lead

LA Noire’s Enigmatic Sequel



Sharing buttons:

When you ask the average gamer what they would think of an LA Noire sequel, their overwhelming

reaction tends to be: “gosh darn heck yeah let’s do it.”

As was demonstrated in my extremely scientific poll the other day.

Most people who have played the original game hold remarkably warm feelings towards the

IP.

It was one of the most groundbreaking games of its time, regardless of how it has aged.

Simply, LA Noire has cultivated a fan base that demands a sequel; a sequel that we would

all be very willing to purchase should it arise.

But despite this reality, Rockstar has remained silent on the game and a potential sequel

save for a few coded and cryptic statements from their management teams.

But what I can confidently say, is that an LA Noire sequel makes sense, in whatever form

it would take, more on that in a minute.

But don’t take my word for it.

AND if anyone over at Rockstar happens to see this who could have an impact on this

maybe sorta happening, maybe you could, you know, be convinced and make the game and fulfill

all my hopes and dreams and take me out to dinner and then drive me home walk me to the

door and then…

Hrm…

Let’s uh…

Let’s just get into it.

LA Noire was designed to be the first game that made its animation quality the driving

gameplay feature.

Using a new and, for the time, revolutionary facial capture system allowed the developers

over at Team Bondi to achieve a level of visual fidelity that had never been seen before 2011.

[LAPD…

SNEEZE]

Bear in mind, this game launched on the Xbox 360 and PS3.

This was running on fairly antiquated hardware which made it all the more impressive.

In fact, I remember my first experience with the game.

My uncle owned it for the 360 and had the case sitting on the couch one day when my

family went over to visit him.

I was struck by the interesting cover art and so I opened it, and the case had 3 discs!

I remember being struck by the thought of how vast the game must be to require 3 discs.

And so, I asked to borrow it, and before I knew it, I was home solving my first few murders.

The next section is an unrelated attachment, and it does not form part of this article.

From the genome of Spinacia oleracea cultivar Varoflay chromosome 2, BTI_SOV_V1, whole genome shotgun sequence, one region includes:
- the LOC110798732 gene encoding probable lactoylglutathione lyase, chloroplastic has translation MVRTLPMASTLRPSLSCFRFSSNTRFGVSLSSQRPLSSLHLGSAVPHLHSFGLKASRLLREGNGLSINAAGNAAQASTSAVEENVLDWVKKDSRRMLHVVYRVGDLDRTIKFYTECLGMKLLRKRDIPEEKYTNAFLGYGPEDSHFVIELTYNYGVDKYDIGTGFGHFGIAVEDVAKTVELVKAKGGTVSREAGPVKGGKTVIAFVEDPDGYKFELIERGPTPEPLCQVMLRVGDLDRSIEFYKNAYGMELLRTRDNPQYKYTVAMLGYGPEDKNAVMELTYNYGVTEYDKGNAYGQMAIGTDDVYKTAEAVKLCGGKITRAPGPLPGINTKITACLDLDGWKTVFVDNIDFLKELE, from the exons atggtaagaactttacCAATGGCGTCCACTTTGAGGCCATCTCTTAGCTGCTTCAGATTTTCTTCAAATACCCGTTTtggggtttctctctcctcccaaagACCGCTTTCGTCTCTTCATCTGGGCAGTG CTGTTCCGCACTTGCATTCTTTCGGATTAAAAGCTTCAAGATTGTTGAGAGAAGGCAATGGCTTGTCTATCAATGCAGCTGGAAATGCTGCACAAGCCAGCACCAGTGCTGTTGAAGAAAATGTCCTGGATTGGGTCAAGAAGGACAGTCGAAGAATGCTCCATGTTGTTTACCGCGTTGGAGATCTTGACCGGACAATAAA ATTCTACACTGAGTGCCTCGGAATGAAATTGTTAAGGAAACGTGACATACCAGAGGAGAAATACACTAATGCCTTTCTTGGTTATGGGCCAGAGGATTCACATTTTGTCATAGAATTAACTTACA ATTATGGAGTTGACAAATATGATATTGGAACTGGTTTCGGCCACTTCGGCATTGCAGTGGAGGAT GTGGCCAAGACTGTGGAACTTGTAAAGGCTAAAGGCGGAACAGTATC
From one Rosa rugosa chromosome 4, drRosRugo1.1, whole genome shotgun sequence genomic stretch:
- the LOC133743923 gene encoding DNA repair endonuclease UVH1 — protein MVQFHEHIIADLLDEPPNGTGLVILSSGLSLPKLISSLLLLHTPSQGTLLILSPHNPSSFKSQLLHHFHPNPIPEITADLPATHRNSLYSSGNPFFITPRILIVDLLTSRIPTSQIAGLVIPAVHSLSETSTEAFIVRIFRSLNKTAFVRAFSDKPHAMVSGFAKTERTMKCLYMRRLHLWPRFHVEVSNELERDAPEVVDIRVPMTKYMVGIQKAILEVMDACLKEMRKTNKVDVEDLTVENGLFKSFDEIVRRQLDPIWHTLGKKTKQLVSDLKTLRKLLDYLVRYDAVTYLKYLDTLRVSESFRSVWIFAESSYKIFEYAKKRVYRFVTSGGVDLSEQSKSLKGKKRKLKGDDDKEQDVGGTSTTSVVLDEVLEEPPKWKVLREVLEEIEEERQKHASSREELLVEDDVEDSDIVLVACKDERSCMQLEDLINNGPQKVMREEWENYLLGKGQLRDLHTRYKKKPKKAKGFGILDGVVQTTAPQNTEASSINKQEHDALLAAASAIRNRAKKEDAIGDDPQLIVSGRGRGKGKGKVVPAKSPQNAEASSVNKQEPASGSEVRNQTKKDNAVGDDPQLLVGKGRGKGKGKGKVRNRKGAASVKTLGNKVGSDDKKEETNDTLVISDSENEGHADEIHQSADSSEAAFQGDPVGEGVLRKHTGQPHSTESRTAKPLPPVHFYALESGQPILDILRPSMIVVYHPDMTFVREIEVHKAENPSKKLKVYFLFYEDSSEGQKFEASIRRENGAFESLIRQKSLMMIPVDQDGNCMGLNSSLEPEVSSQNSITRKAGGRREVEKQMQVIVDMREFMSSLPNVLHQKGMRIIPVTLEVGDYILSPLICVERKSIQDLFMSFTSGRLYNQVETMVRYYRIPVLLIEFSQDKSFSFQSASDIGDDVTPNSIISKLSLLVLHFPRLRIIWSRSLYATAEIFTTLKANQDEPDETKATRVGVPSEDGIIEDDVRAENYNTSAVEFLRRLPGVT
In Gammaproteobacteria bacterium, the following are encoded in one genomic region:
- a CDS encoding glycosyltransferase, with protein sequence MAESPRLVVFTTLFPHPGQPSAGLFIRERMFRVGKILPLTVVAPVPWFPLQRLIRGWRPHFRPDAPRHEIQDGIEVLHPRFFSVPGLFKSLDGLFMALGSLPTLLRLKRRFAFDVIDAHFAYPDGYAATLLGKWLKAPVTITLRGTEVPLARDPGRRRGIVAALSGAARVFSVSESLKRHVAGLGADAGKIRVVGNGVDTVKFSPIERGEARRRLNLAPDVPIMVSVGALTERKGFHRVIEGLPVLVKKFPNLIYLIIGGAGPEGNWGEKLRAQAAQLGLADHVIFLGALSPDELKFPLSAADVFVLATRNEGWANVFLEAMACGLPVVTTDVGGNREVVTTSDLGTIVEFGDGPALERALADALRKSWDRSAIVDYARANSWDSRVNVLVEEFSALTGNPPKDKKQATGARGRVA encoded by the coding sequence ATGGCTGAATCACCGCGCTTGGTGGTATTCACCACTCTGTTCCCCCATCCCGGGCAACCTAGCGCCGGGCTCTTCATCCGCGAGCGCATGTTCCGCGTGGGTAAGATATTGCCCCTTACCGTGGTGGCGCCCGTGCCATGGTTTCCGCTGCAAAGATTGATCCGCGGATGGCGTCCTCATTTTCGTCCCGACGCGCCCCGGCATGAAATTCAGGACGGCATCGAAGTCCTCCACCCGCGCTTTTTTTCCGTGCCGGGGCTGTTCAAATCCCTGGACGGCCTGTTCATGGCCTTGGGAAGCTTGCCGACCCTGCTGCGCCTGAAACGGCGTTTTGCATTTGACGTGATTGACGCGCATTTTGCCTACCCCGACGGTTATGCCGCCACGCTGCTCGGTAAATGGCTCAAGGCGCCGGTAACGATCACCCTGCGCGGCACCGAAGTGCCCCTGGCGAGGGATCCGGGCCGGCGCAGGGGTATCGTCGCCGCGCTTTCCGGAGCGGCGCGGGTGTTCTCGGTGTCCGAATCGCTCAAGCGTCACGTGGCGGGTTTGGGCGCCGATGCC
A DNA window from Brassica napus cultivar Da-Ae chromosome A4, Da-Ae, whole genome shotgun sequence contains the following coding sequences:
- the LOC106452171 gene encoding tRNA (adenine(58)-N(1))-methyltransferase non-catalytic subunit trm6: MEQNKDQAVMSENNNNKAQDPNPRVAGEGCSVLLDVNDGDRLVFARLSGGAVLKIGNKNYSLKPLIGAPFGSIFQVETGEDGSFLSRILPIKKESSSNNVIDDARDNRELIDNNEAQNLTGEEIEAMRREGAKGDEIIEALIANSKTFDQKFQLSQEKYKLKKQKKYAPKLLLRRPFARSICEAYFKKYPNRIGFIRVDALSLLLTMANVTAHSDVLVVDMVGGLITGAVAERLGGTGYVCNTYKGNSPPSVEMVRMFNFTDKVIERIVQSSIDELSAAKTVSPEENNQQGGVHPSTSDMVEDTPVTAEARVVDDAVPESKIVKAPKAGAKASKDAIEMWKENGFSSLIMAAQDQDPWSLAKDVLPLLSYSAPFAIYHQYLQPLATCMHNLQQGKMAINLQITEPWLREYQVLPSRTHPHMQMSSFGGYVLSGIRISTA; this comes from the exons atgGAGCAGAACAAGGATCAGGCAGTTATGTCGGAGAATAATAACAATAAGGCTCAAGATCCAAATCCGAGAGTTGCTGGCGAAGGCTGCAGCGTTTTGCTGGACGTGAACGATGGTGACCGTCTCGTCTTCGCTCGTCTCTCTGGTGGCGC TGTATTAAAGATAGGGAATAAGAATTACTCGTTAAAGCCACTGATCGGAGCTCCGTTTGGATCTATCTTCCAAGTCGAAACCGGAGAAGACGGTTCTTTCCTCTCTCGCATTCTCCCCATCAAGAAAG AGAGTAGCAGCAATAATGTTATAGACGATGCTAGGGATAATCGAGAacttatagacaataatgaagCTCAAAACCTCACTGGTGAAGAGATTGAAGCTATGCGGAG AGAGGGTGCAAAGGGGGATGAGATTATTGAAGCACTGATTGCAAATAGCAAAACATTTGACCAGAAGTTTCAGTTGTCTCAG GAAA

It’s hard to describe, but the feeling that this game gives the player, the quality of

the world building, and the life with which the gameworld is painted all serves to create

an experience unlike anything else.

I had never encountered anything like this.

And little 14 year old Luke was stunned at how engrossing every twist and turn was.

The game makes full use of its 3 disc length campaign.

It puts you in the shoes of an up and coming homicide detective in the LAPD in late 1940’s

Los Angeles.

Everything from the cars, to the music, the acting, dialogue, and even the patterns on

the cloth that makes up the lead character’s suit prove historically accurate and effective

in establishing the world of LA Noire as that of post-world-war-two America.

All of this took an immense amount

of work.

Team Bondi worked for over seven years to create LA Noire, and it almost didn't release

after a close call in 2009 when they couldn’t get a demo build working when Rockstar executives

showed up to see the game’s progress.

There were a plethora of technical issues with the game.

For one, data streaming was pretty terrible leading to extreme pop in when driving through

the map.

Load times were very long, and the massive video files required for every characters

facial animations proved very taxing in terms of storage on the game’s discs.

Hence, the 3 discs on the 360 port.

Furthermore, the facial animations weren’t dynamic, they were all recorded and projected

onto basic meshes.

This is something known in the business as “sticky mapping,” a technique where you

project a 2D texture, or in this case a video, onto a mesh in 3D space such that it can move

freely in 3D space as though it were a 3D texture from the outset.

It’s a technique used in movies and TV to allow for you to create a 3D scene from something

as simple as a single picture.

Heck, I even used one such clip earlier in this video made by Andrew Price from Blender

Guru.

It’s actually pretty easy, you can even do it using free software, in 2020 that is.

But in 2011 this was ground breaking and very hard to get working, especially on antiquated

hardware and consoles.

However, despite this, they were able to get it working, and they launched the game in

2011 to extraordinarily positive reviews.

It sold quite well and talk of a sequel began immediately.

However, Team Bondi had screwed up pretty massively while working on LA Noire.

They were accused of pushing their employees into “12 hour work days” and months of

crunch time.

They had extremely high turn over because of these work conditions.

Furthermore, there were a plethora of accusations against the games’ creative director Brendan